"'s about - a guttersnipe with resiliency and smarts - who would do Dickens proud..."

Mumbai Street Kid Makes Good

(010209)  It doesn't happen often, but when it does, look out: a movie that rocks and rolls, that transports, startles, delights, shocks, seduces. A movie that is, quite simply, great.

Slumdog Millionaire, the epic yarn of a Mumbai street urchin who grows up and goes on the Indian version of Who Wants to Be a Millionaire - and then keeps getting the answers right, one stunner after another - is that movie. It's exhilarating. It's life-affirming. (Am I gushing enough?) It's about true love and destiny, about raging poverty and vast wealth, about the global powerhouse that is India in the 21st century. And it's about a scrappy hero - a guttersnipe with resiliency and smarts - who would do Charles Dickens proud.

Directed by Danny Boyle (with a co-directing nod to Loveleen Tandan), Slumdog Millionaire careens with hyper-kinetic energy - but the constantly moving camera, jump-cuts, the flashbacks and flash-forwards, the thumping soundtrack, aren't mere show. They're in service of the narrative, and reflective of its setting: a country teeming with crowds, a noisy, mad, knockabout place, awash in color and contradiction.

Played by three actors - Ayush Mahesh Khedekar as the tiny, wide-eyed orphan, Tanay Hemant Chheda as a wily young teen, and Dev Patel as the stone-serious 18-year-old game show contestant - Jamal Malik is an unschooled, unwashed product of urban tumult.

How Jamil, a gofer who serves tea - a "chai wallah" - to the phone workers in a Mumbai call center, landed in the hot seat on the TV show watched by everyone, and hosted by the acerbic, unctuous and wee-bit-sinister Prem Kumar (Anil Kapoor), is literally the million-dollar question. Make that the 20-million-rupee question.

Essentially, Jamil has done it for love: Latika (Freida Pinto, in the grown-up incarnation) is the girl he ran with in the back alleys and orphanages of his youth, getting into mischief along with his brother Salim. At a certain point in their childhood, Latika is torn away - she's the prize catch for a prostitution ring - and Jamil's left with Salim to survive in the squalor. All these years later, to be a contestant on a show the whole country stops to watch - well, maybe, just maybe, Latika will be watching, too.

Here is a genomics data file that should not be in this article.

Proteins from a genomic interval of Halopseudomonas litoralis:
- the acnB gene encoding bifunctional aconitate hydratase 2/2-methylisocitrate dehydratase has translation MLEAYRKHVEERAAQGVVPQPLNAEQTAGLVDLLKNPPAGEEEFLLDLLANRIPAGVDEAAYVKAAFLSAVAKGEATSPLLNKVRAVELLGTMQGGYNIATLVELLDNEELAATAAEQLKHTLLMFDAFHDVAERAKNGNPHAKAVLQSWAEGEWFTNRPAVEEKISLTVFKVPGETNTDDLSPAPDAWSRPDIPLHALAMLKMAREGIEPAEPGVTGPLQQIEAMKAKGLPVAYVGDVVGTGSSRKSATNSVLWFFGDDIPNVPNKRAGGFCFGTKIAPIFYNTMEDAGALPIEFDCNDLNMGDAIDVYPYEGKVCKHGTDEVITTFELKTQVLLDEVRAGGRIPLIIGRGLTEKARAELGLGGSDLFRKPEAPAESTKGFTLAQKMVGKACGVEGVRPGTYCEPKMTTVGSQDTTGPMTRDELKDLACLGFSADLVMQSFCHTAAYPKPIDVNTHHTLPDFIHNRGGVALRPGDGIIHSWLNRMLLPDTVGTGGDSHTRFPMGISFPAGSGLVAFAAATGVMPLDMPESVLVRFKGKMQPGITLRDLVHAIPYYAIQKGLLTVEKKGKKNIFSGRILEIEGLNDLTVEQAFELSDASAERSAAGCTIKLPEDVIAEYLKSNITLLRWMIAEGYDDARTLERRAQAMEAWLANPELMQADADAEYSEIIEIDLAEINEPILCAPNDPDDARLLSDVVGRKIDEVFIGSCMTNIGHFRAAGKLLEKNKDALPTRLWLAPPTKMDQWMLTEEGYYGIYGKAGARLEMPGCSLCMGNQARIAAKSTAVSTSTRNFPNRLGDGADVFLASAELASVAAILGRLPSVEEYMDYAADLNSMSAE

Slumdog Millionaire is structured as a series of flashbacks: 18-year-old Jamil is in a police interrogation room (for reasons that will become clear), where he is forced to explain how he came to know the answers that have put him one question away from winning a mega-sum on Who Wants to Be a Millionaire. And then Boyle, working from a screenplay by Simon Beaufoy (adapting from Vikas Swarup's novel, Q & A), jumps back to the episode in Jamil's life that led to his having that knowledge at hand.

Although Slumdog Millionaire - with its grand tableaux and, yes, the Taj Mahal, even - is on a scale far larger than the British filmmaker has worked before, in a key way it's very much in keeping with Boyle's body of work. In nearly all of his films, from his macabre debut noir, Shallow Grave, to his druggy Scots drama, Trainspotting, to the kid Christmas pic Millions, a bag of money provides the impetus to the plot. It's a lure, a goal, a reason to fight and feud, to dream and scheme. Here, the bag of money dangles like a piece of bait - LED lights signaling the sum - from the game show's Mumbai TV studio.

A story about fate and purpose, Slumdog Millionaire can be dark and frightening, bloody and gross. (One scene: the young Jamil diving into a pile of human waste to save a . . . well, ick, ick and ick!) But ultimately, the movie is exuberant, celebratory. It's impossible not to feel good as the cast kicks up its heels in a cavernous train station, breaking into song, Bollywood style, as the final credits roll.

It's the years best film. And that's my final answer.

Directed by:    Danny Boyle & Loveleen Tandan
Written by:    Screenplay by Simon Beaufoy. Adapted from
 Vikas Swarup novel "Q & A"
Starring:    Dev Patel, Anil Kapoor, Irrfan Khan
Released:    12/25/08 (USA-wide)
Length:    120 minutes
Rating:    Rated R for some violence, disturbing images and

SLUMDOG MILLIONAIRE 2009 Fox Searchlight Pictures
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